If I used Amazon there would be a trail from my card admittedly, but how many hundreds of motors, props and batteries are sold every month? I have a long record of buying all kinds of electronic stuff, including RF transmitter/receiver pairs, coded and open,  high power switching FETs etc which, so far as I know, has triggered no official flags. Since I was in the RAF and worked for a weapons systems company at one time I have signed the OSA several times and been vetted once - so I am on official lists still almost certainly.

How would they trace those items to me? If I were planning sonething naughty I might get "accomplices" in other locations to order single items and post them on to me. As it is about 4 small packages come through my letterbox every week. Of course, this stuff is all for my creative and inventive hobbies . . . And betcha there are people at least as able as me on the naughty side of things.
The first flaw in your plan would be---your accomplices. But, you may have no choice, it may be one cannot do everything needed to make a plan work. I worked out how not to have others in on the deal----decoy drones. The first problem in using one is---people may see where it came from. So, you may have to wait until others in the ares are sport using theirs or divert attention with a decoy so the origin can't be determined. One also has to conclude that the drone is expendable and subject to one's loss. The best is---let them have or give it to them. Just land it and they'll take it. You wouldn't want it returning because that puts it back in your possession as evidence. In this case--the evidence isn't evidence. If you start the flight from a remote location (away from you) it got there unseen/unnoticed. Depending upon your intent you may have to get to know you first. Greed will get you caught, as will impatience, etc.

Oh, I think I have the mechanical and most of the electronic skills and tools plus the ability to read up on the rest. One might even design a perfectly innocent, hobby design level, project to use much of the stuff as camouflage. Robot hobby projects are all the rage now . . .The accomplices were mainly to spread the acquisition geographically, just in case. But, it is true that every extra person one involes is an added risk.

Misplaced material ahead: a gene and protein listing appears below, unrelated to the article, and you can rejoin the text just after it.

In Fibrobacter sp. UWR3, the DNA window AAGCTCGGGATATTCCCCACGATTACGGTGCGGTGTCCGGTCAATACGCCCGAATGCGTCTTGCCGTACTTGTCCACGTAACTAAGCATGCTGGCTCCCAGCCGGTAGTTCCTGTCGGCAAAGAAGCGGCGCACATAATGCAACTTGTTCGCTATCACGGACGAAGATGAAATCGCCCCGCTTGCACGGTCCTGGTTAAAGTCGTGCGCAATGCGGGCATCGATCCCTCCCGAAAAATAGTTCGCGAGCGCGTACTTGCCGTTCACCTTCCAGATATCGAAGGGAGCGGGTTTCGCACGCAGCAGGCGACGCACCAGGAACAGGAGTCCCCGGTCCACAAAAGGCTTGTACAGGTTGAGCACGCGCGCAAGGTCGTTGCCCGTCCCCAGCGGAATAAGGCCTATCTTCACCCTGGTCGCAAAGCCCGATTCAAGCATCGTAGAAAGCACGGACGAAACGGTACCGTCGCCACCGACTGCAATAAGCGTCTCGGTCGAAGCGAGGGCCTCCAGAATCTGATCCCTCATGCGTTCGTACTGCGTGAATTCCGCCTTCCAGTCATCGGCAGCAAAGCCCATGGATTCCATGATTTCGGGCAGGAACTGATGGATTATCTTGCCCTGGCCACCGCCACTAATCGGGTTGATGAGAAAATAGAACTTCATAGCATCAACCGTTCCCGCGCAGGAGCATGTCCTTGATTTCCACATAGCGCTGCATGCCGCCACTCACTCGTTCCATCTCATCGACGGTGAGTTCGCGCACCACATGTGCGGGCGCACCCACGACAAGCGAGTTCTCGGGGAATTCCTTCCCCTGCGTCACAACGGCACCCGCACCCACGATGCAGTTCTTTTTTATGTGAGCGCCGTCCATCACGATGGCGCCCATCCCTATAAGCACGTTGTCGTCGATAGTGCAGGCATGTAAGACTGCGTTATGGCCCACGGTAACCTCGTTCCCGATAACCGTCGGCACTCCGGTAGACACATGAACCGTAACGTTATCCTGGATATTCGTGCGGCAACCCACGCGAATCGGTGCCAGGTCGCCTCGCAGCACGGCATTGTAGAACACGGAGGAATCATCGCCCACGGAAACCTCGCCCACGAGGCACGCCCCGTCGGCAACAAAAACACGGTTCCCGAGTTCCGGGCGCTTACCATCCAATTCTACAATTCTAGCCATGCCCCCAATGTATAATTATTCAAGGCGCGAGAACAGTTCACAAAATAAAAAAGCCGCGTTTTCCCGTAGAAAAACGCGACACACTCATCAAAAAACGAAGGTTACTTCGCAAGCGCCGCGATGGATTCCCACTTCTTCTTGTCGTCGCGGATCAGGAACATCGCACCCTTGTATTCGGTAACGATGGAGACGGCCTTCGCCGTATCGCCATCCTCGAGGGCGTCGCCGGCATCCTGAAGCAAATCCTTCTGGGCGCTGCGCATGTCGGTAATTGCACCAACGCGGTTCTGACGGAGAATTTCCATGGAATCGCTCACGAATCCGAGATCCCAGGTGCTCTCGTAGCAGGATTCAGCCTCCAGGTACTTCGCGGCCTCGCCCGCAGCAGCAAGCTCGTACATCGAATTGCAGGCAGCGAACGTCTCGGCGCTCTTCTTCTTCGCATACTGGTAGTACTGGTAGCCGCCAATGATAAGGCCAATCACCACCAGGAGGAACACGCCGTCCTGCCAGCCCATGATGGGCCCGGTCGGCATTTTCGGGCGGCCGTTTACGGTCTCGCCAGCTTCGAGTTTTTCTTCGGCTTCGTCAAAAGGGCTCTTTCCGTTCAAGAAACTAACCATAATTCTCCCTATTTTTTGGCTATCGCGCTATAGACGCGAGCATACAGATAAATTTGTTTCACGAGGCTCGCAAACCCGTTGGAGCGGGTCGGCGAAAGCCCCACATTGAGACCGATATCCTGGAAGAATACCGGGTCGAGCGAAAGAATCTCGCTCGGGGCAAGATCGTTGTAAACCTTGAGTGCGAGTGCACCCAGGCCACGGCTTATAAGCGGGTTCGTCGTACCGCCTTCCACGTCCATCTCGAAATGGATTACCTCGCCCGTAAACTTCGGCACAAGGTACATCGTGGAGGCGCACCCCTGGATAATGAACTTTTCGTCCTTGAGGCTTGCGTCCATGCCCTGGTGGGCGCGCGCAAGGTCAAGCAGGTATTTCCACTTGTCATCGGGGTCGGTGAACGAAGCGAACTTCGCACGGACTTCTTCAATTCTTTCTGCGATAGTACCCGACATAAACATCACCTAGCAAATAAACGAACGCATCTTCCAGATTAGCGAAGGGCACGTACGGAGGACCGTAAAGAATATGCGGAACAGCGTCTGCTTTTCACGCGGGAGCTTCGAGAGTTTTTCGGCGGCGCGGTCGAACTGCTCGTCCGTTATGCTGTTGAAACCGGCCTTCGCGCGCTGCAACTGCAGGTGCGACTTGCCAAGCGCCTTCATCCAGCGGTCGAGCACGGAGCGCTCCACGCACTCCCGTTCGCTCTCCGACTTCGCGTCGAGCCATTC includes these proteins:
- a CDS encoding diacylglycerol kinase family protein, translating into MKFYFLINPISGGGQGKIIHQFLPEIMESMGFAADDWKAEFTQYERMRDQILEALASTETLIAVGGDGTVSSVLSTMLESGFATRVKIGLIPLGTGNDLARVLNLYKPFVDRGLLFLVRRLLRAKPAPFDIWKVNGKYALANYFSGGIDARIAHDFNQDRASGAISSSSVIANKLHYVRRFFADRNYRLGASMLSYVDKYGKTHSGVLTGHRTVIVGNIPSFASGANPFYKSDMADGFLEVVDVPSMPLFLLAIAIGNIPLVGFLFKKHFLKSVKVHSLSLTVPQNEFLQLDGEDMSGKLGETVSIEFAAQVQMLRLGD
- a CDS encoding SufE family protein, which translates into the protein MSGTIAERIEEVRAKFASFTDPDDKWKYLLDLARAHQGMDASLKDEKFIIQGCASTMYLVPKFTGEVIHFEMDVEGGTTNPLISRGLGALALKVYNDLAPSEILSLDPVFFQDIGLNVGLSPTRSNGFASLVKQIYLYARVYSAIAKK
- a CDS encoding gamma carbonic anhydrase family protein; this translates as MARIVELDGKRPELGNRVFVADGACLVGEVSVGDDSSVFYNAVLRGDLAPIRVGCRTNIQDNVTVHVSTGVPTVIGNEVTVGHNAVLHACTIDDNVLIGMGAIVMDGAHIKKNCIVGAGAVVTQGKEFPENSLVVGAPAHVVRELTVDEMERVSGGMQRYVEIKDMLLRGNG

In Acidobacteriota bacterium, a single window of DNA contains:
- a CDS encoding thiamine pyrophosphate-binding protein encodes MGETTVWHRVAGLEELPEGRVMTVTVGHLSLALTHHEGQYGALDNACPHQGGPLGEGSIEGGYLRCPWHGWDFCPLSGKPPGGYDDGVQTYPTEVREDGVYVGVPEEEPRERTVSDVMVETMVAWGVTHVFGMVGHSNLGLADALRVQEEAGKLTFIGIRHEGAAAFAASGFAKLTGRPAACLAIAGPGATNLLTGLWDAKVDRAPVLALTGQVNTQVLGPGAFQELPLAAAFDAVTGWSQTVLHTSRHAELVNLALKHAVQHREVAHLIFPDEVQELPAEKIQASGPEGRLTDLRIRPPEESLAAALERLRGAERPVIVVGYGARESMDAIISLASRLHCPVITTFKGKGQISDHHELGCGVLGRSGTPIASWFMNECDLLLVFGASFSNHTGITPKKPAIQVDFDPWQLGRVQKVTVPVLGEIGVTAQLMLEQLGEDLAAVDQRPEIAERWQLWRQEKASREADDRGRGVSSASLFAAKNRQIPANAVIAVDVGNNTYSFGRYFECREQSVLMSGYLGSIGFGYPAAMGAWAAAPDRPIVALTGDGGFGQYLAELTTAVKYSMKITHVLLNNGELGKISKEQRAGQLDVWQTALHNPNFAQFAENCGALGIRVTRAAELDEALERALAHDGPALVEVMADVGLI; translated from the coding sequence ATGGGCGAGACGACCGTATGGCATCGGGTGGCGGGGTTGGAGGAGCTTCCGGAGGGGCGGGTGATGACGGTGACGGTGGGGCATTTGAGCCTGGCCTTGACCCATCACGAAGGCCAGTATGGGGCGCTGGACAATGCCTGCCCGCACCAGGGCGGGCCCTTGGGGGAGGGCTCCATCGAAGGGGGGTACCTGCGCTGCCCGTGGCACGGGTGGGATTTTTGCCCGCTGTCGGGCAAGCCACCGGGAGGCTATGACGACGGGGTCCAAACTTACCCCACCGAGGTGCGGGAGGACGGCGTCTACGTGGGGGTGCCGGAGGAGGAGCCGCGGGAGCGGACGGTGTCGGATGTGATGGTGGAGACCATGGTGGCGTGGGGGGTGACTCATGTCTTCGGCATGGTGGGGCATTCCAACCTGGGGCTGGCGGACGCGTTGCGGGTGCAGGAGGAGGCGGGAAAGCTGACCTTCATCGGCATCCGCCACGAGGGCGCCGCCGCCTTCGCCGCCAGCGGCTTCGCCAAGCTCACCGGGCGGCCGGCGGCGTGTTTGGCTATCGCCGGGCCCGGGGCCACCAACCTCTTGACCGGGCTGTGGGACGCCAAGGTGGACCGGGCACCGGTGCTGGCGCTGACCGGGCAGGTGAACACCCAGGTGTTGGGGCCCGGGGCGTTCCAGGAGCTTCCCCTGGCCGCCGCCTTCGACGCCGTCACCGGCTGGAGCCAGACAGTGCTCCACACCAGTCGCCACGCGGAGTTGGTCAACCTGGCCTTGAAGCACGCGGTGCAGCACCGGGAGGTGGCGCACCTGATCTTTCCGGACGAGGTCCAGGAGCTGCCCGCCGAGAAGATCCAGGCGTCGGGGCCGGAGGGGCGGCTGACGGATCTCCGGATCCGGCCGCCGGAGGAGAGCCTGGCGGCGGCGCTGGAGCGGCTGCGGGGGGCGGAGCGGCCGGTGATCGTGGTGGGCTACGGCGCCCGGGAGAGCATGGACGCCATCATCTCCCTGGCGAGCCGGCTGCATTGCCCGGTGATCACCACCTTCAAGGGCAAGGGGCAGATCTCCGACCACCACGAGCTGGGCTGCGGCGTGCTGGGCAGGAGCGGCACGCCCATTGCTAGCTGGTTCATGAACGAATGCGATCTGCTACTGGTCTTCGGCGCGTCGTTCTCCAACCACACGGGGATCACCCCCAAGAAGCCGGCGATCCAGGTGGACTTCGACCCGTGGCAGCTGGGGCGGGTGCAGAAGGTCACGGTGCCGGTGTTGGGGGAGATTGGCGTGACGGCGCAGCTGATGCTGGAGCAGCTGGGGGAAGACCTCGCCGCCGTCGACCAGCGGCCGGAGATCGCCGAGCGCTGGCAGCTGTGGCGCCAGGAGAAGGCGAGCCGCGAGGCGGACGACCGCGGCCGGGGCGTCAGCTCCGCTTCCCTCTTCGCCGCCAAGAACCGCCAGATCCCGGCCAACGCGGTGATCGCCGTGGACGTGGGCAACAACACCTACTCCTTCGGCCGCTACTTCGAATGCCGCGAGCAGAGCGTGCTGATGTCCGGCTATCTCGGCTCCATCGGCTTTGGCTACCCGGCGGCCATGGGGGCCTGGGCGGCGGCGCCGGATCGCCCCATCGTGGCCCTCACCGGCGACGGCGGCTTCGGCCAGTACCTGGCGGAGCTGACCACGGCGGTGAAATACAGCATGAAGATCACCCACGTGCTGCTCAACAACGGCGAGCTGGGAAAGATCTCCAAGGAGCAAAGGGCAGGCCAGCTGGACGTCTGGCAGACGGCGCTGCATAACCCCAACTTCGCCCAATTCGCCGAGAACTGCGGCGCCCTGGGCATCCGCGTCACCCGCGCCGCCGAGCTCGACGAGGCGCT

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Davin

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Re: illegal drone use.
« Reply #28 on: May 10, 2018, 08:04:20 PM »
You will have to expand on that for me, Davin. I reckon, with the tools in my attic, I could build the frame for a special purpose, certainly a single use, drone from model grade ply and/or plastic without too much trouble. Motors, props and batteries are available from Amazon, and probably via the local model shop. Transmitting camera and video receiver I have never looked for, but would probably be "won" from a smaller shop-bought-for-cash one. Ditto remote control. Those shop-bought-for-cash jobs could be used as-is for light loads with very little traceability. The launch/cintrol point would be the most dangerous place if the authorities were on their toes and you have not stolen a decent get-away vehicle for the purpose . . .
Yep, in other words, not from scratch and traceable. I don't see what I have to expand on you seem to have gotten it.

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Re: illegal drone use.
« Reply #29 on: May 10, 2018, 08:30:07 PM »
You will have to expand on that for me, Davin. I reckon, with the tools in my attic, I could build the frame for a special purpose, certainly a single use, drone from model grade ply and/or plastic without too much trouble. Motors, props and batteries are available from Amazon, and probably via the local model shop. Transmitting camera and video receiver I have never looked for, but would probably be "won" from a smaller shop-bought-for-cash one. Ditto remote control. Those shop-bought-for-cash jobs could be used as-is for light loads with very little traceability. The launch/cintrol point would be the most dangerous place if the authorities were on their toes and you have not stolen a decent get-away vehicle for the purpose . . .
Yep, in other words, not from scratch and traceable. I don't see what I have to expand on you seem to have gotten it.

Hmm, well I was querying the "but they'd have to have a very large work space with a lot of specialized equipment. ". As I impkied, my attic and small dining table would surfice, I could possibly get away without using my oscilloscope and lab power supply for a single clandestine unit - just "normal" hobby tools and a bit of brain power.

Hmm, there are those types who would rather do this kind of work than have a legit job. How many brilliant hackers are out there doing risky stuff when they could earn a bundle, steadily and at less risk, in a company or agency? The criminal mind does not work like ours methinks. I am not interested in another full time job but maybe grabbing a quick grand or so for a week's work (including delivery time) . . . And once a design and templates are made the second unit comes quicker.

No, actually I can't be bothered! But I might do it just for fun, I rather fancy the idea of a wooden drone! Good design excercise seeking strength with lightness and fancy fretwork needed.